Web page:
Twelve healthy male volunteers received pyritinol 600 or 1,200 mg or placebo for 3 days according to a randomised, double-blind crossover design. On the 1st and 3rd days of each of the three treatment periods subjects completed a battery of psychological tests including Critical Flicker Fusion (CFFT), Choice Reaction Time (CRT), tests of memory and subjective drug effects at 1, 2, 4 and 6 h after dosing. Significant improvements in CFFT and CRT were found after pyritinol. There were no significant differences on the other tests, however, the observed enhancement in performance could be attributed to the effect of the drug.
Pyritinol treatment of SDAT patients: evaluation by
psychiatric and neurological examination, psychometric testing and rCBF
Int Clin Psychopharmacol. 1989. Department of Neurology, University Hospital Centre, Zagreb, Yugoslavia.
A group of 26 patients with the diagnosis of Senile Dementia of Alzheimer type (SDAT) was included by random assignment in a double-blind, cross-over trial of pyritinol versus placebo. The patients had a mild to moderate degree of dementia. Psychiatric and neurological examination, psychometric testing, and measurement of the regional cerebral blood flow (rCBF) at rest and during mental activation were used to assess treatment effects. The results of the study showed that pyritinol was associated with a significant improvement in cognitive performance. RCBF data showed that treatment with pyritinol normalized the pattern of blood flow increase during activation and improved the score on the test used for activation.
Blood flow, circulation, heart disease
Biomed Res Int. 2014. Vinpocetine and pyritinol: a new model for blood rheological modulation in cerebrovascular disorders—a randomized controlled clinical study. Blood and plasma viscosity are the major factors affecting blood flow and normal circulation. Whole blood viscosity is mainly affected by plasma viscosity, red blood cell deformability/aggregation and hematocrit, and other physiological factors. Thirty patients (twenty males + ten females) with age range 50-65 years, normotensive with history of cerebrovascular disorders, were selected according to the American Heart Stroke Association. Blood viscosity and other rheological parameters were measured after two-day abstinence from any medications. Dual effects of vinpocetine and pyritinol exhibit significant effects on all hemorheological parameters, especially on low shear whole blood viscosity, but they produced insignificant effects on total serum protein and high shear whole blood viscosity. Therefore, joint effects of vinpocetine and pyritinol improve blood and plasma viscosity in patients with cerebrovascular disorders.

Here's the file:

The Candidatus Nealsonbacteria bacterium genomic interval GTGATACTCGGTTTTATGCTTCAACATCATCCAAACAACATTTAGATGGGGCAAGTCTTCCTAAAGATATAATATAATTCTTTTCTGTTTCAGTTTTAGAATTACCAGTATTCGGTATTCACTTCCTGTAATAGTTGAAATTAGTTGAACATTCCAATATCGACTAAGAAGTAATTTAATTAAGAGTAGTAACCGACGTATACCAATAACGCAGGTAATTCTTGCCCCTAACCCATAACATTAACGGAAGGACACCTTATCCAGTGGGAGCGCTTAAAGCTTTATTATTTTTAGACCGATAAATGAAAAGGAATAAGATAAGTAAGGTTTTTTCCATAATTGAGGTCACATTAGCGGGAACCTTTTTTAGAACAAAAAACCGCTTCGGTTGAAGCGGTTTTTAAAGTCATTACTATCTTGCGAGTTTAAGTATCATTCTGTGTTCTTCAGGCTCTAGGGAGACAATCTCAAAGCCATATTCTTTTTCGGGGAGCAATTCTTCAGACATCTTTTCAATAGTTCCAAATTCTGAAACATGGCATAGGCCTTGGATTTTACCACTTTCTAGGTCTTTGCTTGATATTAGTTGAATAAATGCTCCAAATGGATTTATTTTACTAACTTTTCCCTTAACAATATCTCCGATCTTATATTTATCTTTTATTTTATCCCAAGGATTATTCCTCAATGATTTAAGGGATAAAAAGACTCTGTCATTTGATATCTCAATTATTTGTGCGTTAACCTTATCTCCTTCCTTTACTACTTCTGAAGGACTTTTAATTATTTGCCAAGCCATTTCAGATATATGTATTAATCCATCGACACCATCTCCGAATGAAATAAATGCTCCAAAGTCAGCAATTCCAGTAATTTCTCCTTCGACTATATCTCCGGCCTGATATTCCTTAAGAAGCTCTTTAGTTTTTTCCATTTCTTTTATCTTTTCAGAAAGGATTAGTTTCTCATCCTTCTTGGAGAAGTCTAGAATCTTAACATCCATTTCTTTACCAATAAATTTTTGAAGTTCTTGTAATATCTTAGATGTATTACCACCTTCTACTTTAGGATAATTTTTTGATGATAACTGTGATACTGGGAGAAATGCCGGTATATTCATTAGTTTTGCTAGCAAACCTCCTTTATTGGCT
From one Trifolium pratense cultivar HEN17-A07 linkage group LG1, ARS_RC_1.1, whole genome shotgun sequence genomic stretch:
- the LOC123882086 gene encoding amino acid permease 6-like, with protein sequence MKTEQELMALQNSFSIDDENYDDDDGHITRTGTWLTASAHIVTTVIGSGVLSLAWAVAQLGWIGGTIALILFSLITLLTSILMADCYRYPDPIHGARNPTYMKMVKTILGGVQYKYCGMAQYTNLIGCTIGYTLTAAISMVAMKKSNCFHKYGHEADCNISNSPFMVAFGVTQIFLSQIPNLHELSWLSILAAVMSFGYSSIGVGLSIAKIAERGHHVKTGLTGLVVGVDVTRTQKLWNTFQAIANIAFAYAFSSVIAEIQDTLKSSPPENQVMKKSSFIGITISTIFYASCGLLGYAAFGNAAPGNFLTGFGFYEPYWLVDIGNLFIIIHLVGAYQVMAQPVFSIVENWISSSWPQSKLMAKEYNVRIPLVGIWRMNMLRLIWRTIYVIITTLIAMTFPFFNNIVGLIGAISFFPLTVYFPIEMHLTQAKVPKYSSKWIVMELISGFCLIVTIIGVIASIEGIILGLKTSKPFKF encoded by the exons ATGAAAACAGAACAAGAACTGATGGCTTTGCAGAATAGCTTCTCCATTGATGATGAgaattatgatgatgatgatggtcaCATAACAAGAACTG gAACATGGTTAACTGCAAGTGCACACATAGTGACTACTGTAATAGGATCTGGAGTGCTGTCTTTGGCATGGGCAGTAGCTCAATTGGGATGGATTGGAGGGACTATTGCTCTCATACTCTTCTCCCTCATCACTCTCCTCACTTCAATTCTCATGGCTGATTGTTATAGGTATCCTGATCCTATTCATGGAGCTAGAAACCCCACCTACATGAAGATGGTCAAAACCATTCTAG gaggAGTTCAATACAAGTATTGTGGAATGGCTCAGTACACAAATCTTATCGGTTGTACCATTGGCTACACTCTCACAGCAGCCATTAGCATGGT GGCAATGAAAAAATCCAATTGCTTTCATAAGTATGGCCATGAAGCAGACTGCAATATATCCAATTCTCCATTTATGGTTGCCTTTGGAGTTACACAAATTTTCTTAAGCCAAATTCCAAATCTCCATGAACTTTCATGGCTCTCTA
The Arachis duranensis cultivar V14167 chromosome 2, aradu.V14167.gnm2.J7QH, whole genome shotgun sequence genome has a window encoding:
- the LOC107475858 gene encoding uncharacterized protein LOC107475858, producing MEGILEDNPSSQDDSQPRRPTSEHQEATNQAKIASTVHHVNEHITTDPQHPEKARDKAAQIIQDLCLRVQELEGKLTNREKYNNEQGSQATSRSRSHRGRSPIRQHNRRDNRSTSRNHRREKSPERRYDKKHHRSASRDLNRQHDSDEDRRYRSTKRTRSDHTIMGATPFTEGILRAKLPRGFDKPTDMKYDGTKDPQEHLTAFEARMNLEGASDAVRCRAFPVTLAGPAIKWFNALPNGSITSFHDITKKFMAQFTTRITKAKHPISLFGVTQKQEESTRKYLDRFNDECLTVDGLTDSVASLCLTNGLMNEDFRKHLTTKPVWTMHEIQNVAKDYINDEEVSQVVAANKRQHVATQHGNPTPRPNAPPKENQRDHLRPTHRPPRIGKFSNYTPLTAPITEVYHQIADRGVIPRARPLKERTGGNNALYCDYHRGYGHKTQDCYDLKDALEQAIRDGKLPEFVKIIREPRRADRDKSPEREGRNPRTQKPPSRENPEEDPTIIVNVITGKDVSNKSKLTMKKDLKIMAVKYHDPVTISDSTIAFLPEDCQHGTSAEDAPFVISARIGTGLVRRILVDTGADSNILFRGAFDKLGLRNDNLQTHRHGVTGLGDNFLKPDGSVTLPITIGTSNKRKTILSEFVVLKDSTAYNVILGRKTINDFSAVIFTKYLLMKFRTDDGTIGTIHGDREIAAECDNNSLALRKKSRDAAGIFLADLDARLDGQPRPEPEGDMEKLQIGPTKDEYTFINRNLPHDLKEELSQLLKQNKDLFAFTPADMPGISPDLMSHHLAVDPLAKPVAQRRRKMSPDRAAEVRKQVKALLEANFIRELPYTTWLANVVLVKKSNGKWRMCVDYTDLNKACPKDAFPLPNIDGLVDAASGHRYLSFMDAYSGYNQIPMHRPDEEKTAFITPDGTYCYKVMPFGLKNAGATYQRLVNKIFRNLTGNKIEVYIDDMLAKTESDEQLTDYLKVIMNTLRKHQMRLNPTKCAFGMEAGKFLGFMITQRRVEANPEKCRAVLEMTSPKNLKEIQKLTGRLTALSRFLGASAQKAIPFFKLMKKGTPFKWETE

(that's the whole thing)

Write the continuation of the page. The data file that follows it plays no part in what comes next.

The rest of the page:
Pyritinol side effects
Acute pancreatitis due to pyritinol: an immune-mediated phenomenon.
Gastroenterology. 1998. Department of Medicine, Kantonsspital, Olten, Switzerland.
A 23-year-old man experiencing three episodes of acute pancreatitis of undetermined etiology is described. Repeated questioning revealed that all three events had occurred after intake of the drug pyritinol. Controlled rechallenge with a single dose of the drug led to a fourth episode of acute pancreatitis. Skin testing was negative, but lymphocyte stimulation tests and double fluorescence analysis detected pyritinol-activated CD4 and CD8 lymphocytes. Together with the clinical observation that the intervals between drug intake and start of symptoms of acute pancreatitis became shorter with repeated exposure, the data are consistent with an immune-mediated origin of the pancreatitis. Pyritinol has to be added to the list of drugs capable of inducing acute pancreatitis.
BMJ. 2004. Severe cholestatic hepatitis induced by pyritinol.
Erythema multiforme-like eruption in association with
severe headache following pyritinol.
A 46-year-old woman presented with an unusual erythema multiforme-like eruption and severe headache 10 days after treatment with pyritinol for cerebral concussion. Histopathologic findings were consistent with erythema multiforme. Skin lesions and headache cleared after withdrawal of the drug. According to neurological examination and magnetic resonance imaging of the brain, the headache may have resulted from a slight, pyritinol -induced vasculitis. Previous reports on severe pyritinol -induced side effects and possible pathogenetic mechanisms are reviewed. Since pyritinol cannot be considered as an essential drug for cerebral concussion, adverse effects as described here raise doubts as to its general use in the given indication.